She couldn't see the expression on my face, but it read something like, "Uhhhh...fuck no it does NOT seem like you want to do that at all."

I mean it's not that I really wanted her to do that, the words just didn't match up with her actions; but when after thinking about it a moment longer, I responded by asking, "You really want this music thing, don't you?"

"I have no other choice," she told me.

I guess I'm starting to understand what she meant. I replay a lot of the things she used to say, and I can finally hear what she was trying to tell me: I was getting in the way of her path, and in some ways, she was getting into the way of mine.

I think about Flora every day. Every morning when I wake up. No exception. It doesn't matter that I've stopped calling, texting, looking at pictures and old videos of us together. It doesn't matter how many times in my head I run through the moments where she wronged me. There is still this part of me that is very much in love with her, and I don't really understand why. A lot of people tell me to move on, that it is not healthy for me to keep thinking about her, in which I respond by asking them how to control the first thought that enters your head in the morning. I mean I get where they're coming from, and in many ways, I agree with them. But at the same time, they don't know. They weren't there. They didn't see the things that I saw, feel the ways that I felt, know the truths that I want more than anything to believe to be true.

What I've taken away from all of this, is that you can't "force" someone into a relationship. You cannot guilt them into staying with you out of notions of commitment or hold them to past promises on a present moment that is ever changing. Everything, all of this, is temporary, and when the time comes to say goodbye, you have to learn to let go with grace. It all reminds me of words I once heard in regards to how we should deal with loss. It went something like this:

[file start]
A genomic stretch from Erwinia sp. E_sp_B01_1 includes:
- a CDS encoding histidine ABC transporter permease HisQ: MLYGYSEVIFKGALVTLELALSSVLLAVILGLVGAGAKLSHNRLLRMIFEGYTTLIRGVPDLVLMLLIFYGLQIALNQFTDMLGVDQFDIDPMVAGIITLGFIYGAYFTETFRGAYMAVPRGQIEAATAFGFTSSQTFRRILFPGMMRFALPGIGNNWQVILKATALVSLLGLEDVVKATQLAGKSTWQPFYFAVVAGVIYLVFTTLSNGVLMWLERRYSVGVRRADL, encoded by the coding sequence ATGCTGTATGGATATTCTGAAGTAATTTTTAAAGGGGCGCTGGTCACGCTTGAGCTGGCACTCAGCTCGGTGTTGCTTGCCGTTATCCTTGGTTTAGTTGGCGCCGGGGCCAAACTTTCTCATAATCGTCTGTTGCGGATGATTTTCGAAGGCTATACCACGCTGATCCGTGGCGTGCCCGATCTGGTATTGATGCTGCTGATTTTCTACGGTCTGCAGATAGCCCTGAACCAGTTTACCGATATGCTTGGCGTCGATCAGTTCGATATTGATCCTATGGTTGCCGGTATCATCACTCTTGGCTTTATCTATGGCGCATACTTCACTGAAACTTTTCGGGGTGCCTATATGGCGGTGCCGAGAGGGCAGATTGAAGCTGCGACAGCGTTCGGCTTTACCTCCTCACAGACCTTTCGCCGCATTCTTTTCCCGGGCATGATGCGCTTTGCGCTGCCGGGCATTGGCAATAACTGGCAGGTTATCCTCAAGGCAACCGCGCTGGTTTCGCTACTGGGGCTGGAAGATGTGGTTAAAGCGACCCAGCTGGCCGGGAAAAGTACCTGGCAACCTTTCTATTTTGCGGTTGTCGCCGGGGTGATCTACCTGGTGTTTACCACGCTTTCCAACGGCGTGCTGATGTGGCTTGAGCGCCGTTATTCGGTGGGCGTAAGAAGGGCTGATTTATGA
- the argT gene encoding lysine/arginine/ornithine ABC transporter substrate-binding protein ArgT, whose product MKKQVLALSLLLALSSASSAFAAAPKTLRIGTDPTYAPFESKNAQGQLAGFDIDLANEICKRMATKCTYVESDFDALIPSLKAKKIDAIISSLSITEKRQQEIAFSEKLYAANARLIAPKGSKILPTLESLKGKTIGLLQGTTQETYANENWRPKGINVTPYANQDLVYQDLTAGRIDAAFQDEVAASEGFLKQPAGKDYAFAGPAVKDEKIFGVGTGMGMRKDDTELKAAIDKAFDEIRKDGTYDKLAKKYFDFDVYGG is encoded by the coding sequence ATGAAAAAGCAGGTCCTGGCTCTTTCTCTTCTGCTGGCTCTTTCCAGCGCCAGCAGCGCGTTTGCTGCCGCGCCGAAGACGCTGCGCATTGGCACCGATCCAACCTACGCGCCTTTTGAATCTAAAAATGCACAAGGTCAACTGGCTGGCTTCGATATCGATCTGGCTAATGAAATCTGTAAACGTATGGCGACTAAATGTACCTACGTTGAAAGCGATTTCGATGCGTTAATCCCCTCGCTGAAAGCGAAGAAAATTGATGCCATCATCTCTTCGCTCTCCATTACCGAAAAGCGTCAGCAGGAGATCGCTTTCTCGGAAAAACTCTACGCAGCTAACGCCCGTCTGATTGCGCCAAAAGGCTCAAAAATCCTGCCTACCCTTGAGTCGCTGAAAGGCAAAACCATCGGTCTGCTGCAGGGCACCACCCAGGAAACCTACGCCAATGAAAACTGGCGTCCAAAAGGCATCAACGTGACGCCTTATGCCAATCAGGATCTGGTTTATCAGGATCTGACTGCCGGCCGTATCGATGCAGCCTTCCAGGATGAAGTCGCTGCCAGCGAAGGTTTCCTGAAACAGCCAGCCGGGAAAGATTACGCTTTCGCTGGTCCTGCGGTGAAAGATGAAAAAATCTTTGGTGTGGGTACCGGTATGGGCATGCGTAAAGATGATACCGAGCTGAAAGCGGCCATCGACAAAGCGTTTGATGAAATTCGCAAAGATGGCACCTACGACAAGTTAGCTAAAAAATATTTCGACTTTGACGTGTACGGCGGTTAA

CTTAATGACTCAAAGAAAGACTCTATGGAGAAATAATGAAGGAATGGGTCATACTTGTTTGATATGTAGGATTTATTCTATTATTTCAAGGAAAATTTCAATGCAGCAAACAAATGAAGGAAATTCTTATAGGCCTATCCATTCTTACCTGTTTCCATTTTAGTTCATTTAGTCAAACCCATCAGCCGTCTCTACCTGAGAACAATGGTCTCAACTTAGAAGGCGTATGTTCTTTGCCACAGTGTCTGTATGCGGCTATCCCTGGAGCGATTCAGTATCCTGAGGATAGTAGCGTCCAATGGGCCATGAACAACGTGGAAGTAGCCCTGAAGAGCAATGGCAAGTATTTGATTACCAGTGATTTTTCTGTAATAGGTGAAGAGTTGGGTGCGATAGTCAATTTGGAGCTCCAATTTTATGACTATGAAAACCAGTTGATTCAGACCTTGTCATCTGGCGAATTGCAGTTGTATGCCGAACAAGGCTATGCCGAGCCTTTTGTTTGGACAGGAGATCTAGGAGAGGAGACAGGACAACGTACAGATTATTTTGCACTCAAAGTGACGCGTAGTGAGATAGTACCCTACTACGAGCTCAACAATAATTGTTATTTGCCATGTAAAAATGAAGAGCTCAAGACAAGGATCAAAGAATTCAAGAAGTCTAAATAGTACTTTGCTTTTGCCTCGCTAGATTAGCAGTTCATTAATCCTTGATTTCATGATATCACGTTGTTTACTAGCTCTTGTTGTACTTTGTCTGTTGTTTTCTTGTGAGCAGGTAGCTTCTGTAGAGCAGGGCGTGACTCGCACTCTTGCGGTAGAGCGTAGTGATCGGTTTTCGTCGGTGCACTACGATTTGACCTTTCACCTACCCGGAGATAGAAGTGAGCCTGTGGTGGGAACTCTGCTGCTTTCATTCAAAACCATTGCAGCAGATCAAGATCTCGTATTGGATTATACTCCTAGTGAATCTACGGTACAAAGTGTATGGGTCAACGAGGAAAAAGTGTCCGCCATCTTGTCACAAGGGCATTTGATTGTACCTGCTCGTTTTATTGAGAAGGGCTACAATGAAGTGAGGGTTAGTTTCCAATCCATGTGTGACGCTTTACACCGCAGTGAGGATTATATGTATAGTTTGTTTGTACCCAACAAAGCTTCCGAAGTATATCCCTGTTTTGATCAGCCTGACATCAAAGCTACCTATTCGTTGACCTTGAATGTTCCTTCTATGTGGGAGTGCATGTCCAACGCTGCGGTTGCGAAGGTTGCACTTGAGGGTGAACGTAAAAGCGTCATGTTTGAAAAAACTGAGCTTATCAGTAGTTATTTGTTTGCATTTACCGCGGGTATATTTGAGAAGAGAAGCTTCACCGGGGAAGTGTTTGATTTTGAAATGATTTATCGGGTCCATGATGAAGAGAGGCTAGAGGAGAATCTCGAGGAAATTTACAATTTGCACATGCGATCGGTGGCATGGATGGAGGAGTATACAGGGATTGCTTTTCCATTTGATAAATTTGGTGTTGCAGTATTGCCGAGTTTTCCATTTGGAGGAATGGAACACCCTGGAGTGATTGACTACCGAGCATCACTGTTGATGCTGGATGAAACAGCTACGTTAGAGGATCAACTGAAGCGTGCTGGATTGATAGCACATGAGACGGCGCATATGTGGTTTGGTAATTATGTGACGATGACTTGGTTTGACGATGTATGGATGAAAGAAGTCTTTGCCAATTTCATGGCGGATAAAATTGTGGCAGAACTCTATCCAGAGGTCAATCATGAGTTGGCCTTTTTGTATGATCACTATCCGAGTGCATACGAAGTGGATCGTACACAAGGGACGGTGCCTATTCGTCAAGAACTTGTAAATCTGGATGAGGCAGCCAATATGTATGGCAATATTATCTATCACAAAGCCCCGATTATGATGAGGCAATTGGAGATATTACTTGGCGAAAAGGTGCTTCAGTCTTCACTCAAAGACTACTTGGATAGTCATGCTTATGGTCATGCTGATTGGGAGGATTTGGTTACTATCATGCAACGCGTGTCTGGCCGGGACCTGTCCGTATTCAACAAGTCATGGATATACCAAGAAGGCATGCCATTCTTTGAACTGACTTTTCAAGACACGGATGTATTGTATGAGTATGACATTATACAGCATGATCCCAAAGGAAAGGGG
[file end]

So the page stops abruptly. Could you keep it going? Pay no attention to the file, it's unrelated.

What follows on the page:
"When someone leaves, we can be happy or we can be sad. You can choose to be sad, but it's better to be happy for that person, because we don't always know what it is that calls them away."

Sunday, January 17, 2016

The Hitchhiker

The first time I ever picked up a hitchhiker was when I returned from my first trip through Latin America. I had received so many rides, impromptu lodging and all sorts of help along the way, that I figured it was the appropriate time to give back. That is, after all, how this shit works, right?

I was driving from Capitol Hill, headed south to a destination I can't quite remember, and I saw a guy holding a cardboard sign with his right thumb sticking out. I pulled to the side of the off-ramp, and peered over to see his face to make sure he didn't look like someone that would rape and maim my body before I let him in. On very much the contrary, he had one of the kindest faces I'd ever seen. He couldn't have been more than 20.

"Where are you headed?" I asked.

"Portland," he said. "How far south are you going?"

"We'll see," I said. "Get in." 

The first thing I told him was why I picked him up, which was basically because of his face. He told me that I wasn't the first person to tell him that. Turns out, he had been traveling for two years on a mission to visit all 50 states, and others like me had helped him based on the sole reason that he had a face that looked trustworthy. Oregon was to be his 49th state, Alaska being the last. His name was Joel, and he had made it thus far on a multitude of ground transport: foot, bike, automobile, but his favorite by far was hopping trains. My guess on his age wasn't too off either. He was 19 and just graduated high school not long ago. He was thinking about going into audio engineering at the college level; the trip was solidifying that decision.